New York: R. Martens, 1917-1919. Eight issues of the slender journal promoting business opportunities in Russia, despite the spreading impact of the October Revolution. Issues present are November 1917, Feb-March, May, June, July-August, and September 1918, and April and May 1919. The second issue has a large purple ink stain on the cover, and all have an internal stamp of the Russian Economic League in New York. Otherwise generally light edgewear or foxing.
The publisher saw Russia as a vast land of economic opportunity awaiting development, even in the midst of famine in 1918. Articles addressed various concerns that businessmen might have, including the complexities of the Trading with the Enemy Act. Several issues discuss famine relief efforts at length. Martens was certain that the horror stories of businessmen fleeing the Bolsheviks would innoculate the rest of the Russian Empire from following their lead. Siberia, in particular, is depicted in the journal's pages as a land of untapped wealth. The cover of the May 1919 issue, the last present here, still proclaimed "The land of unlimited opportunity for growth" with a supplement of maps and charts emphasizing abundant resources. By November 1919, however, the editor's perception had changed, with belated recognition of the staying power of the revolution. In an announcement that the journal was suspending publication, he wrote that "There is for the present no Russian-American trade, strictly speaking. General business in Russia is altogether demoralized or at a standstill."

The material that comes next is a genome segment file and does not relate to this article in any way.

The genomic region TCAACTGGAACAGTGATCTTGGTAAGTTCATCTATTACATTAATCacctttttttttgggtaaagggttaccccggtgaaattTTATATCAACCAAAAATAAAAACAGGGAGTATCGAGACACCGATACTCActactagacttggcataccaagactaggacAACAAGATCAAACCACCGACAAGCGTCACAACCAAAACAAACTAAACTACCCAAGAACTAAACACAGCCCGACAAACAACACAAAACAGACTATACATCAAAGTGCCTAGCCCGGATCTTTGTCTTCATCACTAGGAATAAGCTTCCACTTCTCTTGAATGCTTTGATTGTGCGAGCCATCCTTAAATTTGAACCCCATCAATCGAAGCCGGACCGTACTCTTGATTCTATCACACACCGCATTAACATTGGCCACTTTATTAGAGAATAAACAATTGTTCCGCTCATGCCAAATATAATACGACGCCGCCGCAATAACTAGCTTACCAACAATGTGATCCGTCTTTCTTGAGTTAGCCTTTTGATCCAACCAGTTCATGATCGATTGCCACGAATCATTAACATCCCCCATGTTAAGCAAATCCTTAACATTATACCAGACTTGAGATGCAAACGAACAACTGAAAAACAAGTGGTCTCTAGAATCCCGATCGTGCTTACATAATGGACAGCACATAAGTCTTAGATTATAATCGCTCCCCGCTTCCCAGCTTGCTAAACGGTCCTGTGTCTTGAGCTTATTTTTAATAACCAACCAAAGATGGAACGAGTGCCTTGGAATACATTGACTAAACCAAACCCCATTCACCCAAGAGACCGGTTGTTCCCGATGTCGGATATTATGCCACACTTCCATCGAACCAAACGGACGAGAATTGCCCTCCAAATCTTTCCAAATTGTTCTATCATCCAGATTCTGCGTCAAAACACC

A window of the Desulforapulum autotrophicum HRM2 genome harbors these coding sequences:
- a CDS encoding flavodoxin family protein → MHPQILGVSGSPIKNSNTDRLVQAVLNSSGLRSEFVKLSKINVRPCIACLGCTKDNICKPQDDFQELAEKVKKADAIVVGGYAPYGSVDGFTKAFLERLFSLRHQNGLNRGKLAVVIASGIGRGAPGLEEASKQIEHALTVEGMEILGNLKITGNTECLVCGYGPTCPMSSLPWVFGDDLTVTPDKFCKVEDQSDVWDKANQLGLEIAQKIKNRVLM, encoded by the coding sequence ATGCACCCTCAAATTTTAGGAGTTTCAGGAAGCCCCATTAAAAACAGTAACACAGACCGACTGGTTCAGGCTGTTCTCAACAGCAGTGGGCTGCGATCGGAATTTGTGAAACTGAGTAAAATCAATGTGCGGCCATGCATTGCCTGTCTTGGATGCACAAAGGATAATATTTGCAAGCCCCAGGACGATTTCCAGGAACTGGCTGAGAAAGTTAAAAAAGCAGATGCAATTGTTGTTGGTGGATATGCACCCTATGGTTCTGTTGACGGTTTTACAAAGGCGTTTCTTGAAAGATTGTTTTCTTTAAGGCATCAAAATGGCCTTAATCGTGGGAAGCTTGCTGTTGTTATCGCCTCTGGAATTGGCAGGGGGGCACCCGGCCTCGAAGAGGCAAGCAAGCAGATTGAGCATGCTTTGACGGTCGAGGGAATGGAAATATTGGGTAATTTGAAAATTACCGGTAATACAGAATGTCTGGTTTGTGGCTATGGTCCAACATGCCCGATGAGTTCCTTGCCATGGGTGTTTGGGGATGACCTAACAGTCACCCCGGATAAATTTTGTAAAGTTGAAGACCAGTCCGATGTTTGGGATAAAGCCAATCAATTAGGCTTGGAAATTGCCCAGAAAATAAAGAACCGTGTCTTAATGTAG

Out of stock